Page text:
My priorities when travelling are a little skewed. I book flights, then restaurants and months later, panic and book some accommodation. I have a comprehensive list of must-visit restaurants and normally miss half due to crippling indecision. There's one I never miss when in Paris: Les Ambassadeurs at Hotel de Crillon.
The first time I visited, it was my very first Michelin-starred restaurant. Not that that means much for the average Australian: the guide hasn't rated anything here yet and, given the tyranny of distance, is unlikely to do so any time soon. Regardless, this was unlike anything I'd ever experienced before. An innocent three course set lunch descended into approximately 12 courses of creative, delicious, playful food. Even a rule-breaking dish of fish with rice and cheese was comforting and satisfying, but didn't feel out of place in the flow of courses. I suspect the platter of petite fours was intended for a table of four diners: I polished them off with little trouble (close your eyes and picture a young woman ramming a macaron into an already-full mouth and you'll be pretty close to the live-action picture). Like I said, amazing.
I was so excited to bring Matty along. Some things had changed: the dining room had moved from the ornate marble and gold leaf room to a courtyard with large white umbrellas and astro-turf. I'm not doing it justice, so I won't even bother. The menus arrived (mine without prices, so we made the awkward swap given this was my shout). My entree of carpaccio was one of the prettiest meat-centric dishes I have eaten in a long time:
We made our way through mains (foie gras and langoustines) and waited in suspense for desserts. A little amuse of iced lollies arrived and were welcome on what was an exceedingly warm day. Desserts were placed in front of us and Matty understood my love for the place. Cherry clafoutis (ordered in honour of Adrian, Matt's dad who whips up a mean clafoutis) and peach melba (in honour of Dame Nellie, of whom we know zippo). While they were delicious in isolation, it was really the spectacular presentation that sealed the deal. My peach melba arrived with a cloud of pink confection fluff sitting atop a glass. A thin custard was poured through to reveal the peach and raspberry delight below. Oh man. I nearly peed my pants, frowned upon in an establishment such as this. Matt's clafoutis arrived as a two-parter: a small dish closest resembling a true clafoutis, and a small glass filled with a cherry flavoured concoction. Both were spectacular (I played the old "Look over there!" game while pinching a spoonful).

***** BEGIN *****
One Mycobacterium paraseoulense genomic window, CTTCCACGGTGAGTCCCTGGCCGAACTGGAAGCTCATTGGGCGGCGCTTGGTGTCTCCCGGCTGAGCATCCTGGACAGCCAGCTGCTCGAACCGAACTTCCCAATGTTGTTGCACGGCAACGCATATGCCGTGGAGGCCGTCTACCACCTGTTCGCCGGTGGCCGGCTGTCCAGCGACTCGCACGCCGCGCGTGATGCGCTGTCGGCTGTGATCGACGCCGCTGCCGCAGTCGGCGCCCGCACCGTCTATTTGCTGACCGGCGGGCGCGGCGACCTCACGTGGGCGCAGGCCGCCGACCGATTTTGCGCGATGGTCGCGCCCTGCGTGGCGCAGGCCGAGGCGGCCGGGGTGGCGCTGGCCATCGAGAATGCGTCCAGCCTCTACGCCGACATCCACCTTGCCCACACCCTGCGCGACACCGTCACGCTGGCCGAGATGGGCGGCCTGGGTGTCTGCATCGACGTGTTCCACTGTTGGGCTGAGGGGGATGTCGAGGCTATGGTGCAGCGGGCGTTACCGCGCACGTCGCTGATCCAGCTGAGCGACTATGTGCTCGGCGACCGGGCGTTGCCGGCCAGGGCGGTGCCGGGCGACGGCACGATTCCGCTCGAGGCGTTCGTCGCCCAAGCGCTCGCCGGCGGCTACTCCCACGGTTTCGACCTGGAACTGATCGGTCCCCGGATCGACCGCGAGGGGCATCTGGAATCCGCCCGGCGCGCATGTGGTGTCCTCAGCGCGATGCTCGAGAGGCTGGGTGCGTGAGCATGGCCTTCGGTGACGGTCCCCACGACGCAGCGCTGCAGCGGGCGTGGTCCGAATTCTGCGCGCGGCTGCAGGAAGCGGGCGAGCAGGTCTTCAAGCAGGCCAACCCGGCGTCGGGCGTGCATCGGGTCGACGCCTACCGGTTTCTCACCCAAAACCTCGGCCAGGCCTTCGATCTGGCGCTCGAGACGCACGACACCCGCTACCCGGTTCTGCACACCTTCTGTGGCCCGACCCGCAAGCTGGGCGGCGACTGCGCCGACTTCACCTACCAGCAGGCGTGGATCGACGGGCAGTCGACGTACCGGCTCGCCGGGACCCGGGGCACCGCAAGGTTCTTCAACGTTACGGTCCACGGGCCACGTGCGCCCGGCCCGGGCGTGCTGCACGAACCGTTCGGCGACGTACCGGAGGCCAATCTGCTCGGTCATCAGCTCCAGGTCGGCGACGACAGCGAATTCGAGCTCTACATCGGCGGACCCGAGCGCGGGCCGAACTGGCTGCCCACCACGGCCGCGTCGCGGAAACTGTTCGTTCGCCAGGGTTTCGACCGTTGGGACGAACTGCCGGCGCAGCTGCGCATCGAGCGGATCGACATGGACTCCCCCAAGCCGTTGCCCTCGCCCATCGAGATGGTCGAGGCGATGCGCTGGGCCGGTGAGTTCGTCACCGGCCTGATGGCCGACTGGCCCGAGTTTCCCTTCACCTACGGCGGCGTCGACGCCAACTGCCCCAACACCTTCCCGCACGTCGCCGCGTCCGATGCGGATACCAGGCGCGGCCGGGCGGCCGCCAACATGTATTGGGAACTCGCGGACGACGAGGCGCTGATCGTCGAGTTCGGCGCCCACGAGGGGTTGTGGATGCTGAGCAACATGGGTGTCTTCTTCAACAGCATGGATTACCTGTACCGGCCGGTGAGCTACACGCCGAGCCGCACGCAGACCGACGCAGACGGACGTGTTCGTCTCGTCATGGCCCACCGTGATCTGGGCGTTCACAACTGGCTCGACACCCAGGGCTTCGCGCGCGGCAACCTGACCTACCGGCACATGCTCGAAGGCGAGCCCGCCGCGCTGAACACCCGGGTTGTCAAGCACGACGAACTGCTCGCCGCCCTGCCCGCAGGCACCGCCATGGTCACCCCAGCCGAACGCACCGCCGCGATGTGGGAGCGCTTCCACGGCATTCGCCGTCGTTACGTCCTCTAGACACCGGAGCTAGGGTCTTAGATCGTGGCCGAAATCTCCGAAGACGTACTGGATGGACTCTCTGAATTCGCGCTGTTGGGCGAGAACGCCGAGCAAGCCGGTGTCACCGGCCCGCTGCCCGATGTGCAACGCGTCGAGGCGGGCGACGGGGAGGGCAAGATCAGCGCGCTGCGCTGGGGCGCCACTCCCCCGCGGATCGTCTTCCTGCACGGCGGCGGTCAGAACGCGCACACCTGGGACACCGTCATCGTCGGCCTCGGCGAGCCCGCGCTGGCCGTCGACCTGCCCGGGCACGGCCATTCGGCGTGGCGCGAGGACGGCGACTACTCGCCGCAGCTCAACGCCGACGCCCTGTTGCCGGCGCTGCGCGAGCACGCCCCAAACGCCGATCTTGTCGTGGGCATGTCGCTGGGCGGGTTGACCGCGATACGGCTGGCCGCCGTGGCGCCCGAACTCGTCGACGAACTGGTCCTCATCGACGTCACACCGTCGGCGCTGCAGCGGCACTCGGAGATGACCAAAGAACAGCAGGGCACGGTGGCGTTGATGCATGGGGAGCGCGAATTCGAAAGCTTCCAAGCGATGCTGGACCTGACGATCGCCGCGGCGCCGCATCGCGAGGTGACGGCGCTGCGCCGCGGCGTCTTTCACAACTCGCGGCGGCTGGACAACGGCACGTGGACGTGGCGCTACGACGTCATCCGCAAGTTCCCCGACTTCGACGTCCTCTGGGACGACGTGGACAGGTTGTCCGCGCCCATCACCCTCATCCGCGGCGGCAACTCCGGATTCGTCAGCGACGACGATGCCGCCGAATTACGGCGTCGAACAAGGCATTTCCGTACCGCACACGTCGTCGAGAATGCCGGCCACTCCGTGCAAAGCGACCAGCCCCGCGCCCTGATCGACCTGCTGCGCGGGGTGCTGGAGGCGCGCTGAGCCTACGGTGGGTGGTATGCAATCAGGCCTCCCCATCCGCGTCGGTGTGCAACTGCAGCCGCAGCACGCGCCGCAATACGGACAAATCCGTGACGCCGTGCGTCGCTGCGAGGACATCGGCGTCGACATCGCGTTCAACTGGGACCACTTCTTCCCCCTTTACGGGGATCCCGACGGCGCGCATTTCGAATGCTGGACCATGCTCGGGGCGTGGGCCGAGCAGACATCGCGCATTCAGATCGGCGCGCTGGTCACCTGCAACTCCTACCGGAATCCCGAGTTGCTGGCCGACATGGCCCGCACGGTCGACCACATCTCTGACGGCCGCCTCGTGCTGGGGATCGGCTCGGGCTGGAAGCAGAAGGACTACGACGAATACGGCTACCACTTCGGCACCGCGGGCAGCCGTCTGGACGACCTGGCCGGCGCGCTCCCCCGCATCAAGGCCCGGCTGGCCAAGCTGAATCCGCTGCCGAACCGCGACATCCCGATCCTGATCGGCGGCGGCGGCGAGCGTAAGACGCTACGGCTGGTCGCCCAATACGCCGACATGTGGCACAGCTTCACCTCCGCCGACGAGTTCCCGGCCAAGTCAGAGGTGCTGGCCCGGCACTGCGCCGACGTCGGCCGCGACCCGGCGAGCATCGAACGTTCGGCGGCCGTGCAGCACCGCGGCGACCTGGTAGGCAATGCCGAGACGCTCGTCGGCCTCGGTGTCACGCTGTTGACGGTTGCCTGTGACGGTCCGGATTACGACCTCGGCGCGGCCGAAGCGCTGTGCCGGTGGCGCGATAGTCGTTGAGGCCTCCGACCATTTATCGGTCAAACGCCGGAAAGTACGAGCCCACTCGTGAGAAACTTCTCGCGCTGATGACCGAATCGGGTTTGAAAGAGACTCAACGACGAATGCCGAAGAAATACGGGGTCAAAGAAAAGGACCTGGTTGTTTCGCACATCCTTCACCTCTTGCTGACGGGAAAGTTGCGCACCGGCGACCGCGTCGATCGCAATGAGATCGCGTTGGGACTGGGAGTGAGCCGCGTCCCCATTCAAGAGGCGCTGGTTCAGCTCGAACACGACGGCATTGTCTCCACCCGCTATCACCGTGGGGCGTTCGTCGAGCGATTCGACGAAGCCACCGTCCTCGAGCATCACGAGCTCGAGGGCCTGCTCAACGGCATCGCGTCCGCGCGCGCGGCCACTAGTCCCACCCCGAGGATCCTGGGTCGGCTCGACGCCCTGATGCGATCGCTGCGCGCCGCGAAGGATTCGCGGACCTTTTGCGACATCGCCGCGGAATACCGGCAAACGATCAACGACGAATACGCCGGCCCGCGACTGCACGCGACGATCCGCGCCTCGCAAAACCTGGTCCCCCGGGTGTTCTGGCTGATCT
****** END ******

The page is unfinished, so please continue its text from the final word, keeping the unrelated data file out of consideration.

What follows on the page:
Once we were finished, it was time to make our way back out to see the sights of Paris. Distracted by the amazing meal (and, if we must admit it, half sozzled from the beautiful wine) we began to walk outside. We thought the security at the entrance seemed a little excessive, but on stepping through the front doors, we understood. Throngs of papparazzi began snapping photos of us. The crowd erupted into laughter, realising we were not the intended targets. We giggled and scurried into the crowd. Curious to see what the fuss was all about, we stood around in the blazing sun waiting for the culprit to arrive. Two giant cars were parked adjacent the entrance so we knew it was big. Around 15 minutes of waiting and I was a red, perspiring mess. I began looking around for a bus to catch back to our apartment. As luck would have it, as soon as my back turned, Madonna walked out of the hotel and jumped straight into a waiting four-wheel drive. We laughed for hours about it: first we're mistaken for her, and then we miss her by seconds. I don't suppose we'd be much richer for having seen her. Maybe if she'd worn her conical bra and sang Erotica, but the chances of that were always going to be slim.